Tag Archives: Contract


The World Wide Web’s inventor says we need a ‘new contract’ for the world wide web

Did the world wide web take a dark turn? Its inventor says yes.


Image via Pixabay.

This Monday, world wide web inventor Tim Berners-Lee announced that a new “contract” is in the works, aiming to ensure that the platform remains “safe and accessible” for all on the internet.

You were the promised one!

“All kinds of things have things have gone wrong,” said Berners-Lee at the opening of the Web Summit, Europe’s largest tech event.

“We have fake news, we have problems with privacy, we have people being profiled and manipulated,” he said.

Back in 1989, when the web was first developed, Berners-Lee saw it as a pioneer for new horizons. He saw it as “an open platform that would allow everyone, everywhere to share information, access opportunities, and collaborate across geographic and cultural boundaries,” according to an open letter he penned in 2017.

However, that vision has withered on the vine. Berners-Lee confessed he’s “increasingly worried” about how the Web is evolving. The lack of privacy, the spread of misinformation, and lack of transparency in online political advertising are some of the biggest rotten apples. All in all, he feels that the Internet has to be saved from itself — so Berners-Lee is now trying to rally companies, governments, and citizens to the cause.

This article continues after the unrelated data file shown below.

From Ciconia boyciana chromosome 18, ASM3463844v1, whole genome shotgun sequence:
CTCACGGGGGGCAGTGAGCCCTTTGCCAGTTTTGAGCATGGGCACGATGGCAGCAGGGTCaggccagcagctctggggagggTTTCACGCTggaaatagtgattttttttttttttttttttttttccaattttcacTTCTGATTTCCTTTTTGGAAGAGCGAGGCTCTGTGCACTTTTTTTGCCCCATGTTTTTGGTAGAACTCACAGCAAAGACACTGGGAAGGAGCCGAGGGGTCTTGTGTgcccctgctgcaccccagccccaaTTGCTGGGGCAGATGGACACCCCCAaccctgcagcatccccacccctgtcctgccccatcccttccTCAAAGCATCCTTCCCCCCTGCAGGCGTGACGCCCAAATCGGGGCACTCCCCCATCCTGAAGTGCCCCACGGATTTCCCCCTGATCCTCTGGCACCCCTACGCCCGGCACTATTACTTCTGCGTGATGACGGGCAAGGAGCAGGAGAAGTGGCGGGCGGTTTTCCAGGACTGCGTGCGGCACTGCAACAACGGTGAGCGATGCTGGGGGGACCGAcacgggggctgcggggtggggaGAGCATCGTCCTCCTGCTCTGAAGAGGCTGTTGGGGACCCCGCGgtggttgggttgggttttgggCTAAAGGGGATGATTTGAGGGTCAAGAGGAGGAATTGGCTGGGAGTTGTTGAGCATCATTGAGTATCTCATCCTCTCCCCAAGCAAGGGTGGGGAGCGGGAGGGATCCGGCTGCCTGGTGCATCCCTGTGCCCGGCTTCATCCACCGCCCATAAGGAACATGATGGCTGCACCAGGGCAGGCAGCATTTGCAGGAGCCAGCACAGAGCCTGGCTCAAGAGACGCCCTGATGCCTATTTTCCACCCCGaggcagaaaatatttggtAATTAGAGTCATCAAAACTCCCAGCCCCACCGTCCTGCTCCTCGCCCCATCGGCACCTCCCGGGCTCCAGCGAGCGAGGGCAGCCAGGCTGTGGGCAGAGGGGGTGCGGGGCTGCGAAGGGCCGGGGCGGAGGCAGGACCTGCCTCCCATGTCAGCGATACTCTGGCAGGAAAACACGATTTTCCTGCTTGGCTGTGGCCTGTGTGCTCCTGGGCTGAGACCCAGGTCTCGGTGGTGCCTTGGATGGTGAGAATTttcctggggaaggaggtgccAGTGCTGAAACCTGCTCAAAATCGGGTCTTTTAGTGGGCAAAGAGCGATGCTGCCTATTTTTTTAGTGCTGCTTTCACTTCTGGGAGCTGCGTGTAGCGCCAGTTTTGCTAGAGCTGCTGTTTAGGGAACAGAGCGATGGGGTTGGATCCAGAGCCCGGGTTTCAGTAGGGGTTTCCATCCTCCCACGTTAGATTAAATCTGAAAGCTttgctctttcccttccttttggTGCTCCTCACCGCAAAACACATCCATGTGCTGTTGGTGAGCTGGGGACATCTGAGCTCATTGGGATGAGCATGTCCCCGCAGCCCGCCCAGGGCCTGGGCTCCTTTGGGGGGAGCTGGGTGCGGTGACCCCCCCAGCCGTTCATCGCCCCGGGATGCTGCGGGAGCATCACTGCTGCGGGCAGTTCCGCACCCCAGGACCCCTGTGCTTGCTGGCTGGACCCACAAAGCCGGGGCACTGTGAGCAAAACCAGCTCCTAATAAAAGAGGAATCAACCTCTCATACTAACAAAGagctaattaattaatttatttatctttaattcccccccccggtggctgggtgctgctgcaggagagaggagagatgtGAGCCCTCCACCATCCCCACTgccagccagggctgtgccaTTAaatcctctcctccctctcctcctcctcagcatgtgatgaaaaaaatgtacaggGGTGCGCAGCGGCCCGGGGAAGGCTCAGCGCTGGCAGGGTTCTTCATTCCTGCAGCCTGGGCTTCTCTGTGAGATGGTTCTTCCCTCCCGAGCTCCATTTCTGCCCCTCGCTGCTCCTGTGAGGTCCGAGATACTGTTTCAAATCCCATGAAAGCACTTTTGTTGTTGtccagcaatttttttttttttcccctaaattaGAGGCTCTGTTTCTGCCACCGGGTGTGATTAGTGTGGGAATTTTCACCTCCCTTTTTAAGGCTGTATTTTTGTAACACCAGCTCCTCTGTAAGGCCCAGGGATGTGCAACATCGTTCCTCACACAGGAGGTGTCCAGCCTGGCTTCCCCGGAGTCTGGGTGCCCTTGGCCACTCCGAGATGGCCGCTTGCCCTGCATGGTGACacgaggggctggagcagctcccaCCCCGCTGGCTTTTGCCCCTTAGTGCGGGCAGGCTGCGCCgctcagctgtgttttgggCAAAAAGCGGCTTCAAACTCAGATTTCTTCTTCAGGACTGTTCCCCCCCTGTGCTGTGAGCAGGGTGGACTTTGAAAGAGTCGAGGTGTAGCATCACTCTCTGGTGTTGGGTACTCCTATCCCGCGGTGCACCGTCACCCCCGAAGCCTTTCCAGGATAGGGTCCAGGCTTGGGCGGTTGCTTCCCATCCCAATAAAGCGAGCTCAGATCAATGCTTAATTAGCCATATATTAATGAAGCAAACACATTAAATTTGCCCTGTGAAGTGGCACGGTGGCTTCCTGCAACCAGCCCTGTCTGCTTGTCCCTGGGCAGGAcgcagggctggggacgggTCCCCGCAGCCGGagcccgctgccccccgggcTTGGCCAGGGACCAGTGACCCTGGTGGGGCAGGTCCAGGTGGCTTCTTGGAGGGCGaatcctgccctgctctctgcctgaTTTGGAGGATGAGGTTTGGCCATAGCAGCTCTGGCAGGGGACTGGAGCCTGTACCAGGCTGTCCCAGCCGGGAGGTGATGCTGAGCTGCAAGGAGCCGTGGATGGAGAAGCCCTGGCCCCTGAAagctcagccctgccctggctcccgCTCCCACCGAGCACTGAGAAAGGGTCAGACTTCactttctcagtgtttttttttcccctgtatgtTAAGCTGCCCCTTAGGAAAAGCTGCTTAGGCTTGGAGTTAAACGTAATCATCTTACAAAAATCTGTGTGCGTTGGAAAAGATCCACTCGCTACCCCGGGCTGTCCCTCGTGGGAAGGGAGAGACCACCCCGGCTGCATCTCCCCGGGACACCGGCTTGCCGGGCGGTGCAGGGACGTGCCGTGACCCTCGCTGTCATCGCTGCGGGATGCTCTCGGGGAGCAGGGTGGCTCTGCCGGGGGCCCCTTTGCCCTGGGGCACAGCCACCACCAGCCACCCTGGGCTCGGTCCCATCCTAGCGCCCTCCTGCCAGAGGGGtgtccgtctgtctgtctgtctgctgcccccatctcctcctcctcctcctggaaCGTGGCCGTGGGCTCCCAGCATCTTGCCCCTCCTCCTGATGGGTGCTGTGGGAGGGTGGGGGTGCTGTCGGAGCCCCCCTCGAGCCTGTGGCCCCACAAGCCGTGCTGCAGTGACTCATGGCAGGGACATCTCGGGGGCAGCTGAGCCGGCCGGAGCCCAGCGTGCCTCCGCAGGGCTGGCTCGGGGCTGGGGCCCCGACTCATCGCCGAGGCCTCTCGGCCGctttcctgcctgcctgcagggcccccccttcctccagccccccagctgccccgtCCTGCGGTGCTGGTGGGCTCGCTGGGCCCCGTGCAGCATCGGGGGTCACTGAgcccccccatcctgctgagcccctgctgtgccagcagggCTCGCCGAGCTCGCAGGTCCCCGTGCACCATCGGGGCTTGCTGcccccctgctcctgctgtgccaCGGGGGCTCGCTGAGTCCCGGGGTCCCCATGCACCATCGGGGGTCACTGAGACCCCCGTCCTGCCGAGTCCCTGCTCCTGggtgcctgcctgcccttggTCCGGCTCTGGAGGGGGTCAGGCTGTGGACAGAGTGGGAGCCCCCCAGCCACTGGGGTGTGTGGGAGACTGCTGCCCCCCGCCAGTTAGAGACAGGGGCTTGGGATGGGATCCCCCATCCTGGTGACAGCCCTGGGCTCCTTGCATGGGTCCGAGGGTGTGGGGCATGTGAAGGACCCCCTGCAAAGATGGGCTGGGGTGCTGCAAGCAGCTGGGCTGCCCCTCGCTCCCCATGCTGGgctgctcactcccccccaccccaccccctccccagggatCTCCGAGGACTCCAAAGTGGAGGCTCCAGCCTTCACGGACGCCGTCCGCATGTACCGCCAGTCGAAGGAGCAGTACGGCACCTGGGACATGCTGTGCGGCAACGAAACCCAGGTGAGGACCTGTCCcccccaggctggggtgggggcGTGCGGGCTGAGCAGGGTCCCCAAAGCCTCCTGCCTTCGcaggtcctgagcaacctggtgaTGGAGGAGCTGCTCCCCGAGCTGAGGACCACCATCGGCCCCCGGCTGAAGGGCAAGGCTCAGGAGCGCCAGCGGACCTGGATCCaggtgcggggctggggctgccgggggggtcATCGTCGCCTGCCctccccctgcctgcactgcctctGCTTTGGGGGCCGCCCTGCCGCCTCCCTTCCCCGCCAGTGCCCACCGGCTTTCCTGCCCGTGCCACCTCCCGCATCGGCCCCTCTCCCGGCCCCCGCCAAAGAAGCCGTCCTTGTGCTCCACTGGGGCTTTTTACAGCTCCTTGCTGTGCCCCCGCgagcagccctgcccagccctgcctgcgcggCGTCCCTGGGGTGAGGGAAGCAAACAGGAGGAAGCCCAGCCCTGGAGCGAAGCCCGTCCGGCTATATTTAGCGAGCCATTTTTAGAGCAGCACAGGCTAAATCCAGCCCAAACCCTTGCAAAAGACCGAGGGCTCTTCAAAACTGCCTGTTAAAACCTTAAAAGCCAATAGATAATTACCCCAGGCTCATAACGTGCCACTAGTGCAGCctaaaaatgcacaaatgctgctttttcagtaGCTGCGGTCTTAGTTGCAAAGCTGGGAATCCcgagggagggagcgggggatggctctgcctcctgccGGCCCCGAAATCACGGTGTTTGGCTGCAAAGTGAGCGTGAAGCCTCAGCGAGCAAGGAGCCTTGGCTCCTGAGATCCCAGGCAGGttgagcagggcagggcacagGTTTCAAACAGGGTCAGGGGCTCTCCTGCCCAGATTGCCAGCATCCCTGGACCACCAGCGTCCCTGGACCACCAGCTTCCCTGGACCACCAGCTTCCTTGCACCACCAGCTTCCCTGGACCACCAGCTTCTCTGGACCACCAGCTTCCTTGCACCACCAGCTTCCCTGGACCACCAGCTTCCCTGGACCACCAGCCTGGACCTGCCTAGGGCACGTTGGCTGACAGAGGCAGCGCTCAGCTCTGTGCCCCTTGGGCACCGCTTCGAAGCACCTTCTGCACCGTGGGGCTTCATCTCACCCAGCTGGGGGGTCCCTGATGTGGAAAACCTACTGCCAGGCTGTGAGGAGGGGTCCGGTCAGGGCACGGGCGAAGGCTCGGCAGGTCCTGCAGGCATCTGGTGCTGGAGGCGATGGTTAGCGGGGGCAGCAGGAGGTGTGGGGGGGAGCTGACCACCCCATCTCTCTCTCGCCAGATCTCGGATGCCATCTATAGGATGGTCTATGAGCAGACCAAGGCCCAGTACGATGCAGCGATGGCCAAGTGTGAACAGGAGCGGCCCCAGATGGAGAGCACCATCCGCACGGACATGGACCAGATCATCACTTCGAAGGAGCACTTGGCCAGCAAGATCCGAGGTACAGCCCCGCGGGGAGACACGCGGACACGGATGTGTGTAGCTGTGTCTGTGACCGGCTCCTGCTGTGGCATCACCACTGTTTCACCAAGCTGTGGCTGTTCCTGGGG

His plan is to create a new “Contract for the Web.” A nod to Hobbe’s concept of the social contract, the new framework aims to ensure that the Internet is used ethically and transparently for all participants. Governments, companies, and citizens are welcomed to pitch in, and Berners-Lee plans to have the new contract ready by May 2019. The date marks the earliest estimate for when 50% or more of humanity will be connected to the Internet.

Sir Tim Berners-Lee.

“All kinds of things have gone wrong” with the internet, says Berners-Lee.

“We’ve lost control of our personal data and that data is being weaponised against us. The power to access news and information from around the globe is being manipulated by malicious actors,” his Web Foundation said in a report outlining the need for a new contract for the web.

“Online harassment is rampant, and governments are increasingly censoring information online—or shutting down the internet altogether.”

Employees of Google, Facebook, and other tech giants have also voiced similar concerns publicly over the past few months. Overall, they say the products they’ve worked on have grown to become addictive and harmful to society.

The French government, Google, and Facebook have said that they back the proposal, the Web Foundation reports — especially the right to privacy and the guarantee that anyone should be able to connect to the Web. The two firms collectively control over three-quarters of all internet traffic through their apps, such as YouTube, WhatsApp, and Instagram.

Freeing constraints